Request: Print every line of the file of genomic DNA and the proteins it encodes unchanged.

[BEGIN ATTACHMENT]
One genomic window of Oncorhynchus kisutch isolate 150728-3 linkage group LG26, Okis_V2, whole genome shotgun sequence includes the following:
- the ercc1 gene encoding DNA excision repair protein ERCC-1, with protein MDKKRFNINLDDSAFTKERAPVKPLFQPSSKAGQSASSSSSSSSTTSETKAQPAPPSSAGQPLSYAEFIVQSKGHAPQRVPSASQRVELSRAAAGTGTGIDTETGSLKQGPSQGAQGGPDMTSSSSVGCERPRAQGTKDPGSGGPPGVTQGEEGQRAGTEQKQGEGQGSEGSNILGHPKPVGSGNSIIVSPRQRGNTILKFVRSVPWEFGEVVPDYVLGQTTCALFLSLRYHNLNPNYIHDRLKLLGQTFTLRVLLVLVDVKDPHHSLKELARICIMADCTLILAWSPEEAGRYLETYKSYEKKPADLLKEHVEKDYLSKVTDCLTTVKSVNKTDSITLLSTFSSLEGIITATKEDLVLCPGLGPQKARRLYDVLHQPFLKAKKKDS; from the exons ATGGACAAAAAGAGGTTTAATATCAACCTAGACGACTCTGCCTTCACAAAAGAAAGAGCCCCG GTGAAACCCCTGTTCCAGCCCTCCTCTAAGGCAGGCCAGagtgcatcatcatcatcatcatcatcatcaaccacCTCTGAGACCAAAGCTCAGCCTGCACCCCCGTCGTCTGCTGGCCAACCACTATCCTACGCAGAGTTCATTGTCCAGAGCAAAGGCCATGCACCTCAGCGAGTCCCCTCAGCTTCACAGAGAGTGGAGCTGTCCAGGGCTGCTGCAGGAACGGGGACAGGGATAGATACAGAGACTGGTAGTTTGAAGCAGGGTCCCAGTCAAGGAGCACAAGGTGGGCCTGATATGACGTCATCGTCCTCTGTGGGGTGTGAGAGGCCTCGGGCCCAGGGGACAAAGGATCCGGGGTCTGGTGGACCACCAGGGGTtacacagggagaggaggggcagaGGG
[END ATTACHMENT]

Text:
One genomic window of Oncorhynchus kisutch isolate 150728-3 linkage group LG26, Okis_V2, whole genome shotgun sequence includes the following:
- the ercc1 gene encoding DNA excision repair protein ERCC-1, with protein MDKKRFNINLDDSAFTKERAPVKPLFQPSSKAGQSASSSSSSSSTTSETKAQPAPPSSAGQPLSYAEFIVQSKGHAPQRVPSASQRVELSRAAAGTGTGIDTETGSLKQGPSQGAQGGPDMTSSSSVGCERPRAQGTKDPGSGGPPGVTQGEEGQRAGTEQKQGEGQGSEGSNILGHPKPVGSGNSIIVSPRQRGNTILKFVRSVPWEFGEVVPDYVLGQTTCALFLSLRYHNLNPNYIHDRLKLLGQTFTLRVLLVLVDVKDPHHSLKELARICIMADCTLILAWSPEEAGRYLETYKSYEKKPADLLKEHVEKDYLSKVTDCLTTVKSVNKTDSITLLSTFSSLEGIITATKEDLVLCPGLGPQKARRLYDVLHQPFLKAKKKDS; from the exons ATGGACAAAAAGAGGTTTAATATCAACCTAGACGACTCTGCCTTCACAAAAGAAAGAGCCCCG GTGAAACCCCTGTTCCAGCCCTCCTCTAAGGCAGGCCAGagtgcatcatcatcatcatcatcatcatcaaccacCTCTGAGACCAAAGCTCAGCCTGCACCCCCGTCGTCTGCTGGCCAACCACTATCCTACGCAGAGTTCATTGTCCAGAGCAAAGGCCATGCACCTCAGCGAGTCCCCTCAGCTTCACAGAGAGTGGAGCTGTCCAGGGCTGCTGCAGGAACGGGGACAGGGATAGATACAGAGACTGGTAGTTTGAAGCAGGGTCCCAGTCAAGGAGCACAAGGTGGGCCTGATATGACGTCATCGTCCTCTGTGGGGTGTGAGAGGCCTCGGGCCCAGGGGACAAAGGATCCGGGGTCTGGTGGACCACCAGGGGTtacacagggagaggaggggcagaGGG